Voters in Wisconsin, by large margins, want to see more parents involved in their kids’ schools, more police officers on the streets, and more people getting back to work in the state.
The Badger Institute on Tuesday released results from a poll conducted by the State Policy Network. The poll shows broad support for education and welfare reforms, and shows support for a return to more policing.
“It’s heartening to see how many issues drew support across the political spectrum. It reinforces the fact that Wisconsinites embrace common-sense solutions and want to see their kids, their neighbors and their communities flourish,” the Badger Institute’s Michael Jahr told The Center Square.
The survey asked Wisconsin voters whether they support or oppose a work requirement to receive government benefits. Sixty percent said they strongly or somewhat support such a requirement. Only 23% said they strongly or somewhat oppose it.
“We were encouraged to see broad support for the reinstatement of work requirements for those receiving government assistance. It’s one thing to have a safety net during difficult times, but when just about every employer in the state needs workers, Wisconsinites expect the able-bodied to actively pursue work,” Jahr said.
The poll shows Wisconsin voters support having police officers present in schools. Seventy-eight percent agree that having police officers in schools provides an opportunity for positive and helpful interactions with law enforcement officers, while 72% believe that it would help create an orderly, safe learning environment. Only 27% believe that police officers in schools would create a hostile environment for some students.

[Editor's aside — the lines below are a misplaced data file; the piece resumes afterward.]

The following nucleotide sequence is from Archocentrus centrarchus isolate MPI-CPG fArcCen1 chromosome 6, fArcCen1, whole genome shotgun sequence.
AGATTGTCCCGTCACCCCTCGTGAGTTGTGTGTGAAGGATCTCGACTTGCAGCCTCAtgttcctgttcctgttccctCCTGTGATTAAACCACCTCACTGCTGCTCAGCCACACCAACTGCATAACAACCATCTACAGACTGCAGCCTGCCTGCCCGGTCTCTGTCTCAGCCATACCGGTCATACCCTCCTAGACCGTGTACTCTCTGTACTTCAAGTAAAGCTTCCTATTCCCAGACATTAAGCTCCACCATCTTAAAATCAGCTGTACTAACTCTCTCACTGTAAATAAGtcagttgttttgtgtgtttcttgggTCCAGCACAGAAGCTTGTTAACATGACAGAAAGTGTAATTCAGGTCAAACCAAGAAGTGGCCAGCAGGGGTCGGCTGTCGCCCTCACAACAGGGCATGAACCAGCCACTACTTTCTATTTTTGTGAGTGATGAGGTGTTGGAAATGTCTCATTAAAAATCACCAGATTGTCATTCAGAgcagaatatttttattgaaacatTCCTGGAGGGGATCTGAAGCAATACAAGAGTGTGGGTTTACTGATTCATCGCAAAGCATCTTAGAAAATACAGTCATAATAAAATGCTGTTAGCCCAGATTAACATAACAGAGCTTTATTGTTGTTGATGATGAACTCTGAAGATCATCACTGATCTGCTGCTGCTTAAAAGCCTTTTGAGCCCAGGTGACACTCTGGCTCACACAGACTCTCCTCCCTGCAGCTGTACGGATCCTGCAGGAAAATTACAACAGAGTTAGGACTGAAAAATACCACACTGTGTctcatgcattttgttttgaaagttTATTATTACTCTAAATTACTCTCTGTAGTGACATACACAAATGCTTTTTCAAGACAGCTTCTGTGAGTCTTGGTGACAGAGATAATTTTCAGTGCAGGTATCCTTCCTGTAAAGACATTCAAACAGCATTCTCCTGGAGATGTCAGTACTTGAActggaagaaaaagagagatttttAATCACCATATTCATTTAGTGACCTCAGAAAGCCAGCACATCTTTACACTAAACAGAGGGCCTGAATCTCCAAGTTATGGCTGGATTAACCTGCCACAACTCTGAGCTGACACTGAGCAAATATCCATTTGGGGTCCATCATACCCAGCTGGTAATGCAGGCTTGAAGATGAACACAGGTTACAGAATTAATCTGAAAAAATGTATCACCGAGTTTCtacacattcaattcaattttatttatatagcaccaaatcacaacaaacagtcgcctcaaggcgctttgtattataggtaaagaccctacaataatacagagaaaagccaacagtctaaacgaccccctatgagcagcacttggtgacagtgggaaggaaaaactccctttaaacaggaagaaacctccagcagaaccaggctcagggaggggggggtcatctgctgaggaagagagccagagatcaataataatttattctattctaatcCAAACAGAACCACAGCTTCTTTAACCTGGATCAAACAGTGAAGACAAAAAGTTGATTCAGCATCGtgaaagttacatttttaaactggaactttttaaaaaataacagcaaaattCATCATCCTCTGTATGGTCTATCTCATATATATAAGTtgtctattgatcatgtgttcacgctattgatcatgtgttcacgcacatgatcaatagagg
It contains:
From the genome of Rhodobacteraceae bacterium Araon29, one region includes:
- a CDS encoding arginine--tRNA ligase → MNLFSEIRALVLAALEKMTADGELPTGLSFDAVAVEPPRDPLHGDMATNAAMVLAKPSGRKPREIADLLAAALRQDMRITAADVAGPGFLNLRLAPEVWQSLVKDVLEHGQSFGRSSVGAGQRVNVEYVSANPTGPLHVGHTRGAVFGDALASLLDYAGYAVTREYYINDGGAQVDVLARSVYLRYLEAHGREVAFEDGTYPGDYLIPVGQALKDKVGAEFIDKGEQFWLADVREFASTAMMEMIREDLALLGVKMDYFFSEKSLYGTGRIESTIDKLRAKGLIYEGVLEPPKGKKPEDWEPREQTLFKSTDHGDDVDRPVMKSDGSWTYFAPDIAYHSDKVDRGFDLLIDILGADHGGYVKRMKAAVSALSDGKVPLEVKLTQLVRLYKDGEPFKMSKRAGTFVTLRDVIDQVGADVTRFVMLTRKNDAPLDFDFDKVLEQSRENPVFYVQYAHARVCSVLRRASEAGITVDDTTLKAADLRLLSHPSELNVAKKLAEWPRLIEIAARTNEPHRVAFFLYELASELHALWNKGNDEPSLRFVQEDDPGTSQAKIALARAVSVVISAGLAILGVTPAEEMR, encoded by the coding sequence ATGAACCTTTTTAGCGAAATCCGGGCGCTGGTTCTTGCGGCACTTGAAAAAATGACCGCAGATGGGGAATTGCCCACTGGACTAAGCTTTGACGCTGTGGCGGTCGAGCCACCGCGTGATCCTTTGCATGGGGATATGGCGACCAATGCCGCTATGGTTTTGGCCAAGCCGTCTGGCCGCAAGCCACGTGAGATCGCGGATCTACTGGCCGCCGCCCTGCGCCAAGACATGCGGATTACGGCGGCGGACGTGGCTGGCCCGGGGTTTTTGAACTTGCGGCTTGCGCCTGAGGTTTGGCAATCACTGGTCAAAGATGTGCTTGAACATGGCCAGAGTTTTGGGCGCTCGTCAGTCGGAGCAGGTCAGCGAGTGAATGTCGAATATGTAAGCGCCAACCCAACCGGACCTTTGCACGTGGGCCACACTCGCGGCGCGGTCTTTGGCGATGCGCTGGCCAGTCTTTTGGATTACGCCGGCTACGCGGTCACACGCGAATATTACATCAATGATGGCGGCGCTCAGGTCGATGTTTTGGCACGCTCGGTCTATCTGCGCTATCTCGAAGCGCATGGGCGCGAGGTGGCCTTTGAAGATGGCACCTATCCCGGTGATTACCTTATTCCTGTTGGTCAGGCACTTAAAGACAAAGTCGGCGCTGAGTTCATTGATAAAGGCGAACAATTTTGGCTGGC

“Wisconsin voters clearly see the value in having police officers present in schools. School districts that continue to ban school resource officers may be more motivated by a political narrative than ensuring the safety of their students and employees,” Jahr added.
The poll also asked about parents in schools. Pollsters say 65% of Wisconsin voters agree that parents should have more input on what is taught in public schools. Just 30% said they disagree.
“The fact that more than two-thirds of Wisconsinites believe parents should have more input on what’s taught in the public schools is consistent with what we’ve seen in other polling,” Jahr said. “Parents more than ever are realizing that schools can often advance political agendas at the expense of rigorous academics. Parents want to know that their kids will be equipped to compete in the workforce, not spout someone else’s ideologies.”